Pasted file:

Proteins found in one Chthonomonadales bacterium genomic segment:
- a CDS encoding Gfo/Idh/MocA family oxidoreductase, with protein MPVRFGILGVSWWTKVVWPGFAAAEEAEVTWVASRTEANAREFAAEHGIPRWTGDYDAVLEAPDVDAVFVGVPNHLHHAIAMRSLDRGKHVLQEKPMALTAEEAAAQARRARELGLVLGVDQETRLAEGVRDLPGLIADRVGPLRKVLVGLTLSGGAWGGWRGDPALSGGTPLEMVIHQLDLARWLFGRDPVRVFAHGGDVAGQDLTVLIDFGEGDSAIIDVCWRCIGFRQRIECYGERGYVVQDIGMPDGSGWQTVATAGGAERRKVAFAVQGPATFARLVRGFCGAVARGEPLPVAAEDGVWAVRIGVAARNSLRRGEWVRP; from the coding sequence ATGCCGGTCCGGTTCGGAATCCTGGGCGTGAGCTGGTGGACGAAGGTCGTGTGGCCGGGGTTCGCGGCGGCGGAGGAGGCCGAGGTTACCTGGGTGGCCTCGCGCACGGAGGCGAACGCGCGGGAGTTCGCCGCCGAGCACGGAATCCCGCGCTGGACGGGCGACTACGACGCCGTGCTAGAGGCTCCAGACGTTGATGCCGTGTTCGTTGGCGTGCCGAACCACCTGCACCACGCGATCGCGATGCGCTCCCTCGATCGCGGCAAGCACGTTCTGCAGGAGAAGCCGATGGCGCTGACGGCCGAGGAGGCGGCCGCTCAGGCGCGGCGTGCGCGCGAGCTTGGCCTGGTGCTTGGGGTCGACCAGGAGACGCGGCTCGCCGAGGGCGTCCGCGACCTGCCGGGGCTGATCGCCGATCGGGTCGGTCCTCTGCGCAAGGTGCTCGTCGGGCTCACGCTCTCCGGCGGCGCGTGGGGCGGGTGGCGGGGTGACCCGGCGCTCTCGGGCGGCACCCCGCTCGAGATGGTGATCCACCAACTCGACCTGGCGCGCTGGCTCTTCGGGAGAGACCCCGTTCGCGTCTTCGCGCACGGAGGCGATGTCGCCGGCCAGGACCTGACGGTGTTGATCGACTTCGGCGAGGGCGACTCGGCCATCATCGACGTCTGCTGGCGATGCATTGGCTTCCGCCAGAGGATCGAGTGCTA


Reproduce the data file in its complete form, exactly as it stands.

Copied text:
Proteins found in one Chthonomonadales bacterium genomic segment:
- a CDS encoding Gfo/Idh/MocA family oxidoreductase, with protein MPVRFGILGVSWWTKVVWPGFAAAEEAEVTWVASRTEANAREFAAEHGIPRWTGDYDAVLEAPDVDAVFVGVPNHLHHAIAMRSLDRGKHVLQEKPMALTAEEAAAQARRARELGLVLGVDQETRLAEGVRDLPGLIADRVGPLRKVLVGLTLSGGAWGGWRGDPALSGGTPLEMVIHQLDLARWLFGRDPVRVFAHGGDVAGQDLTVLIDFGEGDSAIIDVCWRCIGFRQRIECYGERGYVVQDIGMPDGSGWQTVATAGGAERRKVAFAVQGPATFARLVRGFCGAVARGEPLPVAAEDGVWAVRIGVAARNSLRRGEWVRP; from the coding sequence ATGCCGGTCCGGTTCGGAATCCTGGGCGTGAGCTGGTGGACGAAGGTCGTGTGGCCGGGGTTCGCGGCGGCGGAGGAGGCCGAGGTTACCTGGGTGGCCTCGCGCACGGAGGCGAACGCGCGGGAGTTCGCCGCCGAGCACGGAATCCCGCGCTGGACGGGCGACTACGACGCCGTGCTAGAGGCTCCAGACGTTGATGCCGTGTTCGTTGGCGTGCCGAACCACCTGCACCACGCGATCGCGATGCGCTCCCTCGATCGCGGCAAGCACGTTCTGCAGGAGAAGCCGATGGCGCTGACGGCCGAGGAGGCGGCCGCTCAGGCGCGGCGTGCGCGCGAGCTTGGCCTGGTGCTTGGGGTCGACCAGGAGACGCGGCTCGCCGAGGGCGTCCGCGACCTGCCGGGGCTGATCGCCGATCGGGTCGGTCCTCTGCGCAAGGTGCTCGTCGGGCTCACGCTCTCCGGCGGCGCGTGGGGCGGGTGGCGGGGTGACCCGGCGCTCTCGGGCGGCACCCCGCTCGAGATGGTGATCCACCAACTCGACCTGGCGCGCTGGCTCTTCGGGAGAGACCCCGTTCGCGTCTTCGCGCACGGAGGCGATGTCGCCGGCCAGGACCTGACGGTGTTGATCGACTTCGGCGAGGGCGACTCGGCCATCATCGACGTCTGCTGGCGATGCATTGGCTTCCGCCAGAGGATCGAGTGCTA